According to Genesis, Potiphar “left all that he had in Joseph’s charge.” Joseph had the freedom to enjoy everything in Potiphar’s house except one thing – his wife. Likewise, in the Garden of Eden, Adam and Eve had access to all of God’s creation except one thing – the Tree of the Knowledge of Good and Evil. After she recognized that parallel, I asked my daughter what resulted from Adam and Eve’s disobedience. She immediately responded, “death!”
That gave me the opportunity to discuss sin and death and God’s solution for sin and death – faith in the life, death, and resurrection of Christ Jesus. We talked about how life, the opposite of death, would’ve resulted if Adam and Eve had obeyed God. This made for a transition back to Joseph and Potiphar’s wife. When asked what was going to happen because of Joseph’s obedience, my daughter answered, albeit tentatively, “life.”
God used Joseph to preserve the lives of his family during the famine, preserving the line of Eve, Shem, and Abraham; the family line that would produce the Redeemer who would crush the head of the Serpent. The story of Joseph and Potiphar’s wife is a story of how God uses faithful obedience to save His people. It’s a story that prefigures the story of how God uses the obedience of the suffering servant, Christ Jesus, to reverse the curse caused by Adam and Eve’s disobedience and save His people from death.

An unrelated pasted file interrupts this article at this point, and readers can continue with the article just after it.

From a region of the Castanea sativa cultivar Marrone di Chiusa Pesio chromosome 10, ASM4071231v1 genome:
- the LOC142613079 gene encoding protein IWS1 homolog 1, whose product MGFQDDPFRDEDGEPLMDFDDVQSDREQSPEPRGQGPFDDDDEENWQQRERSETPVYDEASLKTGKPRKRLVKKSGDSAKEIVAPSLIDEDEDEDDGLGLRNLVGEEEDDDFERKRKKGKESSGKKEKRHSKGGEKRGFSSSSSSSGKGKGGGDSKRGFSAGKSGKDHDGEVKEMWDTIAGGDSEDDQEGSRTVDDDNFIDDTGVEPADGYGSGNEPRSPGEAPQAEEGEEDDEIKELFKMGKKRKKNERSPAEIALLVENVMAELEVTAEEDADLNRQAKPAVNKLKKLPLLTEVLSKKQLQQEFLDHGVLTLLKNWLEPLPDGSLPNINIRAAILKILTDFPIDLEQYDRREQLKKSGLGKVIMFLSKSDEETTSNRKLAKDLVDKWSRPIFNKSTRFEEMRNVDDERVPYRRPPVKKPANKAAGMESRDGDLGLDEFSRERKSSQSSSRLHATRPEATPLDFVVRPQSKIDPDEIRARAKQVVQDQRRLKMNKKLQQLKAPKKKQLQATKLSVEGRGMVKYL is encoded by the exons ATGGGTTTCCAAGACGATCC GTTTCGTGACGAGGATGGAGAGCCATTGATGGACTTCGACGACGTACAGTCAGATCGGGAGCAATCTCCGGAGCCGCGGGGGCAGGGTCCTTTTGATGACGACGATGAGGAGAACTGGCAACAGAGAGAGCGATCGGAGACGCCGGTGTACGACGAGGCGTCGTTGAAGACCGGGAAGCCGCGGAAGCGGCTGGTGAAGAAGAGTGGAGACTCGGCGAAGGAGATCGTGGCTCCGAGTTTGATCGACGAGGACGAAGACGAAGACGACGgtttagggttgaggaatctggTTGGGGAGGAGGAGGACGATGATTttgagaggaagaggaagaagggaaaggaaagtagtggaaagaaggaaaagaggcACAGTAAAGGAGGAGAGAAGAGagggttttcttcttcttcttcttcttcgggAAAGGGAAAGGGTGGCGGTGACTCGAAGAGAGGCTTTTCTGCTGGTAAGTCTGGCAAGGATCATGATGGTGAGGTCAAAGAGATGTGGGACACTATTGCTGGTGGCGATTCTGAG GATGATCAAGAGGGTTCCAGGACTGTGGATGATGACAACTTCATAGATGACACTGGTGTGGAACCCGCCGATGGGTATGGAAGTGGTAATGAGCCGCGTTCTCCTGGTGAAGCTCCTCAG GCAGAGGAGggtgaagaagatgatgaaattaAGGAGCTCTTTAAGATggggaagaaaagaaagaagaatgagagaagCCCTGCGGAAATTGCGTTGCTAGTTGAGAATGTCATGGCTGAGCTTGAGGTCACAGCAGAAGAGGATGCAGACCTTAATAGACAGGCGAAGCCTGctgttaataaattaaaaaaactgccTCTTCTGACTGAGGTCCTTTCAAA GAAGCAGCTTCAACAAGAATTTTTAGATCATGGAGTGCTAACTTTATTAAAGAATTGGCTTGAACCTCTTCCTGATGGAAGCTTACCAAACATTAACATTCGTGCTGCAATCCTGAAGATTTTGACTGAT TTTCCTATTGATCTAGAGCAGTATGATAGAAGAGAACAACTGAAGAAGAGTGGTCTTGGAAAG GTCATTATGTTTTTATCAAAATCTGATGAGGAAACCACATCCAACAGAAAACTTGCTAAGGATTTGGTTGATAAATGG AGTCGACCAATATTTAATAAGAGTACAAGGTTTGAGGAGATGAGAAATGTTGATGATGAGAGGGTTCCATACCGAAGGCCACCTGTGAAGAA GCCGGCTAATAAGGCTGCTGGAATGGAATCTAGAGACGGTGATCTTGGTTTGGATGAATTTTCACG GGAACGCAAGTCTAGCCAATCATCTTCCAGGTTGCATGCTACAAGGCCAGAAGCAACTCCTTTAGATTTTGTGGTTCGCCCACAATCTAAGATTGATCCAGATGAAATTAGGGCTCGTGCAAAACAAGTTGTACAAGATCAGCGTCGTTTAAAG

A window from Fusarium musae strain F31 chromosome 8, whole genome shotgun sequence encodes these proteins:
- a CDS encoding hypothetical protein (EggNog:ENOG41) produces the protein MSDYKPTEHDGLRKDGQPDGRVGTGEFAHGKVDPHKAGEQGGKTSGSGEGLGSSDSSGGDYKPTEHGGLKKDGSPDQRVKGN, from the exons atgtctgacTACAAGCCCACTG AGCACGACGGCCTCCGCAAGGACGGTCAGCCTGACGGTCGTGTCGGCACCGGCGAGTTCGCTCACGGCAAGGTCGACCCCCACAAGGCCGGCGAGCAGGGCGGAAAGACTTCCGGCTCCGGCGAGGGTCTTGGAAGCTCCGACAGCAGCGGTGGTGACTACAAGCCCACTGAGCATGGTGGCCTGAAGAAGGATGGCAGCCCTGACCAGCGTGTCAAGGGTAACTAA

As a parent, I understand the difficulty of appropriately guiding children through passages with non-kid friendly content. However, children need to learn to love God’s Word in its entirety. And they need to learn how to discern God’s story which will also serve to help them not become distracted by potentially confusing and/or giggle-worthy content. Asking children how the passage is related to the story of Redemption allows their focus to hone in on the purpose/message of the story and not the thematically tricky aspects. And, more importantly, it keeps their eyes on Jesus. It leads them to the cross.